Data centers are being reinvented via virtualization, servers with better performance per watt and the increasingly popularity of cloud computing. Key vendors such as Cisco, EMC, HP, IBM, VMware and others are all pushing to make the data center more efficient. Who will be the leader in next-gen data centers?
Articles about Data Centers
The battle's on. SkySQL, armed with the MariaDB MySQL clone, is going after Oracle's MySQL customers.
The key question is whether customers will stay with System x systems or make future purchases from others.
Red Hat introduced its latest OpenStack-based cloud service and its new virtualization program.
Both companies will be hoping that the $2.3bn deal for IBM's server business will deliver the same win-win result as the sale of its PC business.
For Dell to transform from being a commodity hardware player, the company will need some help from Dell Research, a six-month old effort led by former IBM fellow Jai Menon.
After years of customer requests, Equinix has announced a $US60m ($A68m) investment in a Melbourne data centre that will be its fourth Australian site – and a potential "incubator" for Victoria's tech-heavy startup community.
Google's new wind power purchasing agreement will see a total of 52 new turbines sprout up in Sweden over the next two years.
IBM's challenge: Its new businesses aren't growing fast enough to offset struggling units such as the hardware division.
Access control must be an end-to-end priority, and mobile devices are a significant issue.
IT administrators have many challenges simply monitoring and managing today's complex web of workloads, servers and clients. What happens when vehicles, copiers, security devices, smartphones, tablets and who knows what else appear on the network?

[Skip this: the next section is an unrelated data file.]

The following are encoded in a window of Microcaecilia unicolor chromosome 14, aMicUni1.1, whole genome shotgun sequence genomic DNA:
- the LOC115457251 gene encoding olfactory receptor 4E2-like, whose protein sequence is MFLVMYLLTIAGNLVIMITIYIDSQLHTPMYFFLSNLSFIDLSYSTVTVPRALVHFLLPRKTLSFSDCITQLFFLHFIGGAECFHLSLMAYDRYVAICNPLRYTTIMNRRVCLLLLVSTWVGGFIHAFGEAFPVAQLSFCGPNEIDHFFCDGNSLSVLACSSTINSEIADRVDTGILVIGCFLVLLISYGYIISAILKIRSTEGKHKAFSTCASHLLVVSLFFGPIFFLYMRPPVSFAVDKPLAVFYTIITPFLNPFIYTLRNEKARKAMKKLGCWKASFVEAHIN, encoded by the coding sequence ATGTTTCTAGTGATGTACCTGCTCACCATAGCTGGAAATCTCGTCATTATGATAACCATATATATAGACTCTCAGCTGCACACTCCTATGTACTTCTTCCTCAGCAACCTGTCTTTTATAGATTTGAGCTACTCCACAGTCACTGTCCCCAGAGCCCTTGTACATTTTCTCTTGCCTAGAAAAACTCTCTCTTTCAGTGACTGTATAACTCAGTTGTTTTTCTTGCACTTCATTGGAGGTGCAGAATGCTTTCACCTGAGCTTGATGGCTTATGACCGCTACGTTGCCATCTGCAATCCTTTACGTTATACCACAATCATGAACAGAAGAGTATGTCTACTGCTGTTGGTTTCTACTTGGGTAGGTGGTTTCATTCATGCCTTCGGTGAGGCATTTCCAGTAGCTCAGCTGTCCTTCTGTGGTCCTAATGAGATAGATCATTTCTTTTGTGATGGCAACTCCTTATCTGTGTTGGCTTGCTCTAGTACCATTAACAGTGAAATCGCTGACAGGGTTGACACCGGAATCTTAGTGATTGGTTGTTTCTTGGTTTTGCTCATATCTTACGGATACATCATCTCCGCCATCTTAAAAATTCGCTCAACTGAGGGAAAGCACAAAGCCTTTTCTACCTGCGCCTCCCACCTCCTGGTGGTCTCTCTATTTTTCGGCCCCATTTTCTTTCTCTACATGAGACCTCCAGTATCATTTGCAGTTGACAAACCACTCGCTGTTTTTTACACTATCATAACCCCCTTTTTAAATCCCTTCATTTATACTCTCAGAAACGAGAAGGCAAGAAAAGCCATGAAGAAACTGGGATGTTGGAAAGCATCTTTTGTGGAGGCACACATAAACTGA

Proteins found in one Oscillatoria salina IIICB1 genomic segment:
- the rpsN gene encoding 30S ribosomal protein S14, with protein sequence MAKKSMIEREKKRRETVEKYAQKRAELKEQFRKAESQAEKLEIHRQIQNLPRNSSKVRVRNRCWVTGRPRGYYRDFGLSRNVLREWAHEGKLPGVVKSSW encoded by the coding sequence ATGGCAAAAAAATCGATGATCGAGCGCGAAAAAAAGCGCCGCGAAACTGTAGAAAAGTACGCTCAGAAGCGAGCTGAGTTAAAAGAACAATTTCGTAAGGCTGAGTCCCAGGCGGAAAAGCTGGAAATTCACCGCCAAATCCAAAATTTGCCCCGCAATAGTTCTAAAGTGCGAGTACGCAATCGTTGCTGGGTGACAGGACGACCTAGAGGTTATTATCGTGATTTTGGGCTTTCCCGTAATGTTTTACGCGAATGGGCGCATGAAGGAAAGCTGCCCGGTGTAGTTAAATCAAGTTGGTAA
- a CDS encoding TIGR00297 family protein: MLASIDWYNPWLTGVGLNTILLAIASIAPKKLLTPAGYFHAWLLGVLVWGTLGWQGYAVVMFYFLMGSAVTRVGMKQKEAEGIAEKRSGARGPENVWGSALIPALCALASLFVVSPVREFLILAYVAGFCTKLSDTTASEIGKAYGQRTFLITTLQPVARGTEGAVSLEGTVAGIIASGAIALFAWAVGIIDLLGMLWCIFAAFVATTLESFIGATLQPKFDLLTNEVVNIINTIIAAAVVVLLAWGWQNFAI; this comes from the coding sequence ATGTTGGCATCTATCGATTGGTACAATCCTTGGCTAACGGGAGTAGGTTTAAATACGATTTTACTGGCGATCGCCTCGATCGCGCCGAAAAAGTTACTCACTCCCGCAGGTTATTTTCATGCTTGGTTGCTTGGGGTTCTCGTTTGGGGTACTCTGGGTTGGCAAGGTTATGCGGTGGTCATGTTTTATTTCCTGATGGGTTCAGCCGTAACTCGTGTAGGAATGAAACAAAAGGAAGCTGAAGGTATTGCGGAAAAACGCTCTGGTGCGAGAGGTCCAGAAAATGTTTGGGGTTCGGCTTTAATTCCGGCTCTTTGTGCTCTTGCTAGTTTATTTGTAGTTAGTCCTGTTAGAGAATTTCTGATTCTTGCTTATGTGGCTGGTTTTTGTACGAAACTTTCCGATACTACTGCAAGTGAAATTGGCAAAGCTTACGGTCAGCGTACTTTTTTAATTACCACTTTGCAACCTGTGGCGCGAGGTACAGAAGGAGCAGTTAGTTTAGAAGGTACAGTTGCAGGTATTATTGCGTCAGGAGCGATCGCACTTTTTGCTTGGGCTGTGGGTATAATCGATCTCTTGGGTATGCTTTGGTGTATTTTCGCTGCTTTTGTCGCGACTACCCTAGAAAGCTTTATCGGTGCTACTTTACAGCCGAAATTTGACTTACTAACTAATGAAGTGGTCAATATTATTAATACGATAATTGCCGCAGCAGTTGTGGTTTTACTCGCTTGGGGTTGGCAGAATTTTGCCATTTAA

Different workloads exercise different system components in different ways. The wrong mix of capabilities might make a specific system configuration perform badly even though it might have very powerful processors or extremely large memory capacity.
Krzanich admitted that enterprise figures didn't live up to expectations because Intel "overestimated the rate of recovery among corporate buyers."
Intel's fourth quarter gave fodder to everyone from skeptics to optimists. The chip maker delivered a mixed bag and sees more of the same for 2014.
Intel's fourth quarter results were likely helped by a PC market that didn't completely roll over and strong server sales.
Big Blue's so called X6 Architecture is designed to boost performance of x86 servers so they can better handle workloads such as big data analytics. virtualization and enterprise resource planning.